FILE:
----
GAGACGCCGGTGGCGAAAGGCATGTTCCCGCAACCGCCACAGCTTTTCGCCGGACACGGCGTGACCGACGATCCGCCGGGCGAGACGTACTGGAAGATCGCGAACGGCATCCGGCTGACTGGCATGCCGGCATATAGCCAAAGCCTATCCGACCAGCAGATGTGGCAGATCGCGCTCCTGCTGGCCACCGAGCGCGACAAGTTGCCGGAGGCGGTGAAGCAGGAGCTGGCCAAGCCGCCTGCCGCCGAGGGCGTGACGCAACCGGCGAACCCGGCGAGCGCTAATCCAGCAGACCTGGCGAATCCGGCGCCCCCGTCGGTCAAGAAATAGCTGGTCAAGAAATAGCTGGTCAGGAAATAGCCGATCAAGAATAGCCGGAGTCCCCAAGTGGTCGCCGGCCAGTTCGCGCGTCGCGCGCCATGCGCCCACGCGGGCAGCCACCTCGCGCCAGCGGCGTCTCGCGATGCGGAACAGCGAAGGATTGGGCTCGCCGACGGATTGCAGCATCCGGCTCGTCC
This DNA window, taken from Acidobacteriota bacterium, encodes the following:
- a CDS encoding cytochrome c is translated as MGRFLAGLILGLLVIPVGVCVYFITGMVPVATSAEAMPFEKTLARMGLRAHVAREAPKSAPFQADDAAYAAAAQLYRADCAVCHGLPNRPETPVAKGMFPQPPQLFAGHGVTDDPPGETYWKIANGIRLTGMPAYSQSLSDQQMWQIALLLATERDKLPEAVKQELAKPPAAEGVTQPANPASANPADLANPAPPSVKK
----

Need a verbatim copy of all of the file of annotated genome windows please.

GAGACGCCGGTGGCGAAAGGCATGTTCCCGCAACCGCCACAGCTTTTCGCCGGACACGGCGTGACCGACGATCCGCCGGGCGAGACGTACTGGAAGATCGCGAACGGCATCCGGCTGACTGGCATGCCGGCATATAGCCAAAGCCTATCCGACCAGCAGATGTGGCAGATCGCGCTCCTGCTGGCCACCGAGCGCGACAAGTTGCCGGAGGCGGTGAAGCAGGAGCTGGCCAAGCCGCCTGCCGCCGAGGGCGTGACGCAACCGGCGAACCCGGCGAGCGCTAATCCAGCAGACCTGGCGAATCCGGCGCCCCCGTCGGTCAAGAAATAGCTGGTCAAGAAATAGCTGGTCAGGAAATAGCCGATCAAGAATAGCCGGAGTCCCCAAGTGGTCGCCGGCCAGTTCGCGCGTCGCGCGCCATGCGCCCACGCGGGCAGCCACCTCGCGCCAGCGGCGTCTCGCGATGCGGAACAGCGAAGGATTGGGCTCGCCGACGGATTGCAGCATCCGGCTCGTCC
This DNA window, taken from Acidobacteriota bacterium, encodes the following:
- a CDS encoding cytochrome c is translated as MGRFLAGLILGLLVIPVGVCVYFITGMVPVATSAEAMPFEKTLARMGLRAHVAREAPKSAPFQADDAAYAAAAQLYRADCAVCHGLPNRPETPVAKGMFPQPPQLFAGHGVTDDPPGETYWKIANGIRLTGMPAYSQSLSDQQMWQIALLLATERDKLPEAVKQELAKPPAAEGVTQPANPASANPADLANPAPPSVKK